Oliver Twist is a boy who lives in a workhouse then is sold to a man to be his apprentice.The man wasn't treating Oliver well,so he escaped to London where he meets another boy named Artful Dodger. Artful Dodger was in a street gang of kids who pick pockets run by a man named Fagin. Fagin trains Oliver to become a pickpocket and after a while Oliver is sent on his first pickpocket. He tries to steal a handkerchief from a man but is caught. Mr. Brownlow, the man who's handkerchief was stolen sees Oliver in the street sick, and takes him back to his house and takes care of him. Lover stays there but soon after two of Fagins members go after Oliver. They capture him and return him to Fagin. Fagin wants Oliver to help another member named Sikes in a burglary. When they finally get wheat they were stealing Oliver gets shot and Sikes gets away. When a member named Nancy plans to expose Fagin, Sikes murders her, while Sikes is getting chased by an angry mob he ends his life while trying to escape. Mr. Brownlow and Oliver are reunited and live a peaceful life in the countryside.
I thought the book had a surprising ending and the book was filled with a lot of twist and turns. I did not think Oliver was going to be shot, and I also though Sikes would not be able to kill Nancy, then end himself. This was a great book and really enjoyable to read.
Dickens second novel is a landmark is socially conscious novels and I can well imagine the impact it had on the reading public, given not only its story of a helpless young boy, but also the description with which Dickens captures, with a great deal of vividness, the lives of the poorer people in greater London at the time. Dickens' irony and sarcasm in the opening chapters is particularly withering and you can imagine well-to-do people who thought themselves leading lights of humanity reading this book and having their hypocrisy and the true results of their efforts smacked in their faces.
The novel has dated rather a lot, however, as Dickens' story gets more preposterous as it goes and the ending feels not only absurdly happy, given the nature of the story, but a bit of a deus ex machina. However, it's hard to criticize him for that, given the other strengths of the book.
Synopsis: Brought into the world by a drunken nurse and an inept surgeon, innocent young Oliver Twist couldn’t have known the mysterious circumstances surrounding his birth—that his mother had been discovered wandering the streets, near bursting with child, and had died ignominiously on the cold bed of a workhouse, having just pushed the little boy from her womb and into the uncertain future shared by thousands of other orphans throughout England.
First and foremost: I am glad to be back. Several things in my personal life came up at once, preventing me from having any spare time for reading or blogging. I started reading Oliver Twist right before things got hectic, and over the next twenty or so days I could only squeeze in a chapter or two per evening if I was lucky. I've missed you guys, and I hope I'm back to posting reviews/other things on a regular basis.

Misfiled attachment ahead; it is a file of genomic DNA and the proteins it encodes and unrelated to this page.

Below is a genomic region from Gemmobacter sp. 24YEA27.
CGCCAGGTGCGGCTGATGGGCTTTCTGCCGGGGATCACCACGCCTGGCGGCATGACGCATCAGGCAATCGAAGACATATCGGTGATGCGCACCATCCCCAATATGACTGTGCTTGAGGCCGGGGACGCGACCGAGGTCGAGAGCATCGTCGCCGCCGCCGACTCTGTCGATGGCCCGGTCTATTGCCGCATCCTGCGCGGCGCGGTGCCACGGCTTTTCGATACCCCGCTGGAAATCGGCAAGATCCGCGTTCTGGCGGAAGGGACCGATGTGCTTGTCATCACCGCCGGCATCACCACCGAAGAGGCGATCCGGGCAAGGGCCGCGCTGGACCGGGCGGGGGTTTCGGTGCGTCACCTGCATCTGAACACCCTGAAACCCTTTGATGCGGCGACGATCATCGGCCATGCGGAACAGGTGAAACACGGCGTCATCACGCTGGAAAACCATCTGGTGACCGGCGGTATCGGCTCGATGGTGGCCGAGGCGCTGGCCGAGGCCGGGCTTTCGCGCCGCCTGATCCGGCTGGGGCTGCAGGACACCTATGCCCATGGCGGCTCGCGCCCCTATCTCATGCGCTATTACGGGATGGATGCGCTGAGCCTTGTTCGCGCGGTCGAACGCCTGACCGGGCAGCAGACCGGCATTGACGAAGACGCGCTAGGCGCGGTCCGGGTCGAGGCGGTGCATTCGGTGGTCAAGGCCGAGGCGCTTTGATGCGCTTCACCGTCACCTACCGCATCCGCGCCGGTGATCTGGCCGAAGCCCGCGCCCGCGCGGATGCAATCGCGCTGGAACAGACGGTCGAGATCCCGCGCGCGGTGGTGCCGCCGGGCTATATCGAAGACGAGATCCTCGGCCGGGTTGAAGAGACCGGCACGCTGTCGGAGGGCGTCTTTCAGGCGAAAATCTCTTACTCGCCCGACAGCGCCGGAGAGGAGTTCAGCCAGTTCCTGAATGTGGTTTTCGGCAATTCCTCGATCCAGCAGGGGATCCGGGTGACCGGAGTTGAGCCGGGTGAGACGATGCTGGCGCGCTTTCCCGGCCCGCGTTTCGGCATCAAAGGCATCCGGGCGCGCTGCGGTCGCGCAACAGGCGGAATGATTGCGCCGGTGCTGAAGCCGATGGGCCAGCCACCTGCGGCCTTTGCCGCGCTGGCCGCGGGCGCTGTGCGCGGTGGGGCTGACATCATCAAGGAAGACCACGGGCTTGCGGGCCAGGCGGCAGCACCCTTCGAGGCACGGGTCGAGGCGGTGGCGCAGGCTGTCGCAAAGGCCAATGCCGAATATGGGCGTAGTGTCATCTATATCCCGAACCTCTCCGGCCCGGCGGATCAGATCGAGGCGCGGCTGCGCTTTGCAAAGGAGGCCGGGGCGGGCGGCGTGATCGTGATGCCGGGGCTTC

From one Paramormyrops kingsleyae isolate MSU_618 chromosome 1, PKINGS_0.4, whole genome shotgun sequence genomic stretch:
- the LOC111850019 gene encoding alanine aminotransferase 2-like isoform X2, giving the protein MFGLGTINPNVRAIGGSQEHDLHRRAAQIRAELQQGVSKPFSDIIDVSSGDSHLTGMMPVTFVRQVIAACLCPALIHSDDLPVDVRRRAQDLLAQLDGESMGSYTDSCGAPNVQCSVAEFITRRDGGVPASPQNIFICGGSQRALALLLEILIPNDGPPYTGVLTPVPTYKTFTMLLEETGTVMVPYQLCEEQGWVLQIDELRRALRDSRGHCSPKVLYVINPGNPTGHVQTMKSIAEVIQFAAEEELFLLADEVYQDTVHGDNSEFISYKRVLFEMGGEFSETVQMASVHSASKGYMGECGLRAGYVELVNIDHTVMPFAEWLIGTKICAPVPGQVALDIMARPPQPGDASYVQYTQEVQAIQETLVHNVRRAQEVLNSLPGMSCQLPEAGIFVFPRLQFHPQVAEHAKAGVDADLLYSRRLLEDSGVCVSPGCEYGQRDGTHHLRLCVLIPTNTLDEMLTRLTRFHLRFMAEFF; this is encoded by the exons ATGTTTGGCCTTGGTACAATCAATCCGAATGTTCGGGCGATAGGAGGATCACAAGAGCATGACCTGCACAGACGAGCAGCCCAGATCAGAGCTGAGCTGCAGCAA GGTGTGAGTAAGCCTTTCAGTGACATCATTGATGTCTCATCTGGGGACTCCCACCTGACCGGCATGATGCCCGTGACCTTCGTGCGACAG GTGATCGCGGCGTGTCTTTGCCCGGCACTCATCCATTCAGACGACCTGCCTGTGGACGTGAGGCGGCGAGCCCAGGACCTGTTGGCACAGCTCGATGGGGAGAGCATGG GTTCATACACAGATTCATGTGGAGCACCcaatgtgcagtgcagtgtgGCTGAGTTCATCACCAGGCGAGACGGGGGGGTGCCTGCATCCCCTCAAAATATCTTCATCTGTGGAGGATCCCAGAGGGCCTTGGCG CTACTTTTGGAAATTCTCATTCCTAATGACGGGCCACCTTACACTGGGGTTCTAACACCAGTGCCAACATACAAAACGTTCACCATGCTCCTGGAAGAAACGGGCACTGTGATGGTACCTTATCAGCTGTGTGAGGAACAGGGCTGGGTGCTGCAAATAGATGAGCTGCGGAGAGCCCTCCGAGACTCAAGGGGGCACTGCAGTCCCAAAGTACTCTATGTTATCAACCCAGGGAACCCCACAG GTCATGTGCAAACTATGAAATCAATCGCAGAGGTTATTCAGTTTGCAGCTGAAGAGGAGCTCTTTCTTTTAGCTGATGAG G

Arguably the most popular character created by author Charles Dickens, Oliver Twist is the orphan who dared to ask for more gruel. The tragic story of workshops, thievery, and murder set against the bleak backdrop of London's Victorian Era, this novel is quintessential Dickens. It hosts a large cast of characters (though not as large as his readers would see in his later works), all with fascinating back stories and motives.
You probably think you know the story if you've never actually read it -- Oliver Twist living in pitiful conditions in a workhouse, starving . . . and while that is part of the story, it's the first part only. Soon after, Twist runs away and ends up living with two different families, becomes caught up in a gang of robbers, and the story unfolds from there. It's pretty interesting stuff!
What's funny about this book is I loved every character . . . except Oliver. I have two reasons for that: 1.) He is wildly complacent, and goes along to get along. He never, ever stands up for himself, and he's a huge whiner to boot. I totally understand that he has had an awful life, but damnit he can be a chore to read about sometimes. Luckily, despite being the title character, he's actually not in a whole lot of the story once it really gets going. And 2.) He never 'feels' or reads like a kid to me. His dialogue and actions are not that of a child. I understand this was only the second novel written by Charles Dickens, and I've heard his child characters in later novels feel much more realistic, so I guess I'll see eventually! I wanted so badly to like Oliver, and the terrible things he goes through do create a certain amount of sympathy for the boy, but after a few hundred pages I was sick of the brat. Just my opinion.
Overall, I really enjoyed this book. It was a highly enthralling read, and I wish I could have read more of it at a time than just a chapter or two. It's Dickens, so there's a bit of overwriting, but the writing itself is simply divine. Almost two hundred years after initially getting published, Dickens' mastery of the English language trumps almost any other novelist or poet. Oliver himself was a bit of an annoyance to read about, but the rest of the characters (especially Nancy -- oh, how I loved Nancy!) are a pure joy. If you're one of the few people who have yet to experience this story, what are you waiting for?